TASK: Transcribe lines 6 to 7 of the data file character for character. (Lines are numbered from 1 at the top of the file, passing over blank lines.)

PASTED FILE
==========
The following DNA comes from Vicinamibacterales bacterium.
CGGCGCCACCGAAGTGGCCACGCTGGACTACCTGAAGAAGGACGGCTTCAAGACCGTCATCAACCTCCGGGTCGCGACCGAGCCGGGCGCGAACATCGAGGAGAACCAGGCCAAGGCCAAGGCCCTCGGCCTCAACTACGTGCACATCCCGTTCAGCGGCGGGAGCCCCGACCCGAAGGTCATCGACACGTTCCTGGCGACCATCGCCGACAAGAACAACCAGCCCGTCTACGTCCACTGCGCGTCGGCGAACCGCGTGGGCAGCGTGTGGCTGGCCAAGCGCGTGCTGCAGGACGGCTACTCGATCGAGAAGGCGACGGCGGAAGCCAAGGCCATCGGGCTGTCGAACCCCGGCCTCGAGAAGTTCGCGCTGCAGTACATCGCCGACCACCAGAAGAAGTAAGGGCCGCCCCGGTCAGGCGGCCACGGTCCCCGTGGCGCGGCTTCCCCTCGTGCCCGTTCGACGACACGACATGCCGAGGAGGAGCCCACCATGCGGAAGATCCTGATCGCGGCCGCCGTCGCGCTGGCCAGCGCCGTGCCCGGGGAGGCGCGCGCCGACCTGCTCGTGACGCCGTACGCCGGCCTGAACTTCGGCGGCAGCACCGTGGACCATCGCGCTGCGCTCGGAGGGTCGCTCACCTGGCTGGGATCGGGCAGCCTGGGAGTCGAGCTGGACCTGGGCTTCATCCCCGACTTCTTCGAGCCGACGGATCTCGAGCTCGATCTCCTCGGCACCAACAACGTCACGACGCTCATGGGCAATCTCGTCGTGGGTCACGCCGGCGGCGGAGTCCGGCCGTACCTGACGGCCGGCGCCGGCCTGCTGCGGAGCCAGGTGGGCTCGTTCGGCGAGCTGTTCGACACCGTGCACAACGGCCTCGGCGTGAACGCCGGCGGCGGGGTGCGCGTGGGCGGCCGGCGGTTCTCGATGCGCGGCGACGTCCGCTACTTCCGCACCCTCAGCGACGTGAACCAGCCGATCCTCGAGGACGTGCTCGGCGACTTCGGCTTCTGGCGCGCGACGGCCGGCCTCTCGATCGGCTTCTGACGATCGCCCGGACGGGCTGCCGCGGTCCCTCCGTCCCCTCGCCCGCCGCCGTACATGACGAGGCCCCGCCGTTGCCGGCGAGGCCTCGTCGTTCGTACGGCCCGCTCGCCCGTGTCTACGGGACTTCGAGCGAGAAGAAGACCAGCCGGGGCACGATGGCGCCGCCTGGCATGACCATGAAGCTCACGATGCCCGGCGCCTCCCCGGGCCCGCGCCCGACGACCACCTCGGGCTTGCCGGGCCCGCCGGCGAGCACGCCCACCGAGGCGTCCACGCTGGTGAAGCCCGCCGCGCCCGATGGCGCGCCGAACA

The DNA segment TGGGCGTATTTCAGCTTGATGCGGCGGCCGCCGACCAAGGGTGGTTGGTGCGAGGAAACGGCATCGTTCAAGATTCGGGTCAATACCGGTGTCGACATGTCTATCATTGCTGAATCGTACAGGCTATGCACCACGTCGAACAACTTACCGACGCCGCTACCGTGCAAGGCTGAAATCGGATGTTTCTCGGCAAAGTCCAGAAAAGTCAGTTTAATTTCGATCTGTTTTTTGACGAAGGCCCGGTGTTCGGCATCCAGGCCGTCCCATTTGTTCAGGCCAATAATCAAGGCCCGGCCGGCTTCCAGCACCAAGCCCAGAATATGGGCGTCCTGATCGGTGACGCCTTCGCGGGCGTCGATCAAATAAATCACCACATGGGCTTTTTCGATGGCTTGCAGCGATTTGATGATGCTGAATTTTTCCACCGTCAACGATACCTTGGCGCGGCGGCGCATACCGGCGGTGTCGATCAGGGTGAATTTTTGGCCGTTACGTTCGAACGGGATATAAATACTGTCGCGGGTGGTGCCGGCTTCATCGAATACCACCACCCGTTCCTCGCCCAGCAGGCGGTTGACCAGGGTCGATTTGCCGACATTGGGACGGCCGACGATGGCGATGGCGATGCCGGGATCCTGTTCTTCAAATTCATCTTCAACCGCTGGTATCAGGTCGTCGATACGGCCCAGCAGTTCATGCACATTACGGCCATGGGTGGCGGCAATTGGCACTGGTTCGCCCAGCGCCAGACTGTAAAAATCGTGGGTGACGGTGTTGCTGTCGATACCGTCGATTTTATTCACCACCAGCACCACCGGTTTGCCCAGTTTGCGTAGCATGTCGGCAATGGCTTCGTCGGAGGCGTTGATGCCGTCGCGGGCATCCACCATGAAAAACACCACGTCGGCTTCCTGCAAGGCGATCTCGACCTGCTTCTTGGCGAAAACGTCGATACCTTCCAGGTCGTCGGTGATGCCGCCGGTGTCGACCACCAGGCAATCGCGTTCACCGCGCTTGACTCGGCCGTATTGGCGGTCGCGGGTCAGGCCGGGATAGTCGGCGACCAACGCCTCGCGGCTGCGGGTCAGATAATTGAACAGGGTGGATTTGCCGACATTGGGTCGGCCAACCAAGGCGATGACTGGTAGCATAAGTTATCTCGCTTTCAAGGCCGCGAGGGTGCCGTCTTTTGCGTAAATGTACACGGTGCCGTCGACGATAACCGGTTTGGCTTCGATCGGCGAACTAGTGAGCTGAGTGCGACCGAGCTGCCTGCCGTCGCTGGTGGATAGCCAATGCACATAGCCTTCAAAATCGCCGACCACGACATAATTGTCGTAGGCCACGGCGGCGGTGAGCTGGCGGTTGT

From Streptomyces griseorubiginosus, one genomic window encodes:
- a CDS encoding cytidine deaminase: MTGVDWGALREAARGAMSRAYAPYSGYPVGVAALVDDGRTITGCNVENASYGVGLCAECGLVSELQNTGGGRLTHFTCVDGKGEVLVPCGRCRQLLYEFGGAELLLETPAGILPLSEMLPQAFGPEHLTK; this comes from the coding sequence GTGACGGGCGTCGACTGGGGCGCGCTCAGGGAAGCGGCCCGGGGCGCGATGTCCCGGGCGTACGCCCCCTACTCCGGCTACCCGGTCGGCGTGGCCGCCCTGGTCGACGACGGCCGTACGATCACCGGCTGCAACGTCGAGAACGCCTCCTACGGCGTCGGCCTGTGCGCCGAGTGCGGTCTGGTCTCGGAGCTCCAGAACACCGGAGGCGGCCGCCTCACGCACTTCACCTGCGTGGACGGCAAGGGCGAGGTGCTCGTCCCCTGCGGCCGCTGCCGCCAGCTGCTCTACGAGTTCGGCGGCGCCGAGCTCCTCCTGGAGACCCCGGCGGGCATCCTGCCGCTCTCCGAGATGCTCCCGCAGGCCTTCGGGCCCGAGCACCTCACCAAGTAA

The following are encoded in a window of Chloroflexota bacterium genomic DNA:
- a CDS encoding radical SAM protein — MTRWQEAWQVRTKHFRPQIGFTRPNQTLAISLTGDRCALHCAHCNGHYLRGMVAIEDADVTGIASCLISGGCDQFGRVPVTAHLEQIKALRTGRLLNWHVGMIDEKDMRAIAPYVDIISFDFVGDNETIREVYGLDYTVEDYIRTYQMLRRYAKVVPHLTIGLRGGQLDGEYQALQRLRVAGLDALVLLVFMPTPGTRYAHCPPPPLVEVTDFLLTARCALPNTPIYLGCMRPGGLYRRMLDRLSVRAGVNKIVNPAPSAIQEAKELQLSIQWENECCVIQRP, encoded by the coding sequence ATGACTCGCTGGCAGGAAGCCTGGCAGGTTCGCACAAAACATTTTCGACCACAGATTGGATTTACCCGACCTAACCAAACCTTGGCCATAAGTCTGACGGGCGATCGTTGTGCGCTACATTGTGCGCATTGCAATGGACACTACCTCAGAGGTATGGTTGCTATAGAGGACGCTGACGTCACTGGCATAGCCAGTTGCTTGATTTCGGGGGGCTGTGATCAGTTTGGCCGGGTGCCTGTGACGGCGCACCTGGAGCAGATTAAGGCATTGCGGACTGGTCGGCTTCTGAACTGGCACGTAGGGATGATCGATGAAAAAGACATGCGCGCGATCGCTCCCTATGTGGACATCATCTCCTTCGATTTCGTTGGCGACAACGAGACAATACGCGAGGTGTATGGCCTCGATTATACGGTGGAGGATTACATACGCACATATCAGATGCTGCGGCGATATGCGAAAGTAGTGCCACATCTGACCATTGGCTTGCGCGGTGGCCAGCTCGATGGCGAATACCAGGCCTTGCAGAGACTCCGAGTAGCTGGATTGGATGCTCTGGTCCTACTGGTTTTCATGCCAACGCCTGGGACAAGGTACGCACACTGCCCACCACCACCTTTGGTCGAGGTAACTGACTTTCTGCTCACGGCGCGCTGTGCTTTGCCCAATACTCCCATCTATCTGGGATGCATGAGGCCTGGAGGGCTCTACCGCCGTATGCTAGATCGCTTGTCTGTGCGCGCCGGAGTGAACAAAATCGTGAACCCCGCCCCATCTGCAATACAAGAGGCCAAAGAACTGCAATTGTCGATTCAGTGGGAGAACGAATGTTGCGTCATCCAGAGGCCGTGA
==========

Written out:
The following are encoded in a window of Chloroflexota bacterium genomic DNA:
- a CDS encoding radical SAM protein — MTRWQEAWQVRTKHFRPQIGFTRPNQTLAISLTGDRCALHCAHCNGHYLRGMVAIEDADVTGIASCLISGGCDQFGRVPVTAHLEQIKALRTGRLLNWHVGMIDEKDMRAIAPYVDIISFDFVGDNETIREVYGLDYTVEDYIRTYQMLRRYAKVVPHLTIGLRGGQLDGEYQALQRLRVAGLDALVLLVFMPTPGTRYAHCPPPPLVEVTDFLLTARCALPNTPIYLGCMRPGGLYRRMLDRLSVRAGVNKIVNPAPSAIQEAKELQLSIQWENECCVIQRP, encoded by the coding sequence ATGACTCGCTGGCAGGAAGCCTGGCAGGTTCGCACAAAACATTTTCGACCACAGATTGGATTTACCCGACCTAACCAAACCTTGGCCATAAGTCTGACGGGCGATCGTTGTGCGCTACATTGTGCGCATTGCAATGGACACTACCTCAGAGGTATGGTTGCTATAGAGGACGCTGACGTCACTGGCATAGCCAGTTGCTTGATTTCGGGGGGCTGTGATCAGTTTGGCCGGGTGCCTGTGACGGCGCACCTGGAGCAGATTAAGGCATTGCGGACTGGTCGGCTTCTGAACTGGCACGTAGGGATGATCGATGAAAAAGACATGCGCGCGATCGCTCCCTATGTGGACATCATCTCCTTCGATTTCGTTGGCGACAACGAGACAATACGCGAGGTGTATGGCCTCGATTATACGGTGGAGGATTACATACGCACATATCAGATGCTGCGGCGATATGCGAAAGTAGTGCCACATCTGACCATTGGCTTGCGCGGTGGCCAGCTCGATGGCGAATACCAGGCCTTGCAGAGACTCCGAGTAGCTGGATTGGATGCTCTGGTCCTACTGGTTTTCATGCCAACGCCTGGGACAAGGTACGCACACTGCCCACCACCACCTTTGGTCGAGGTAACTGACTTTCTGCTCACGGCGCGCTGTGCTTTGCCCAATACTCCCATCTATCTGGGATGCATGAGGCCTGGAGGGCTCTACCGCCGTATGCTAGATCGCTTGTCTGTGCGCGCCGGAGTGAACAAAATCGTGAACCCCGCCCCATCTGCAATACAAGAGGCCAAAGAACTGCAATTGTCGATTCAGTGGGAGAACGAATGTTGCGTCATCCAGAGGCCGTGA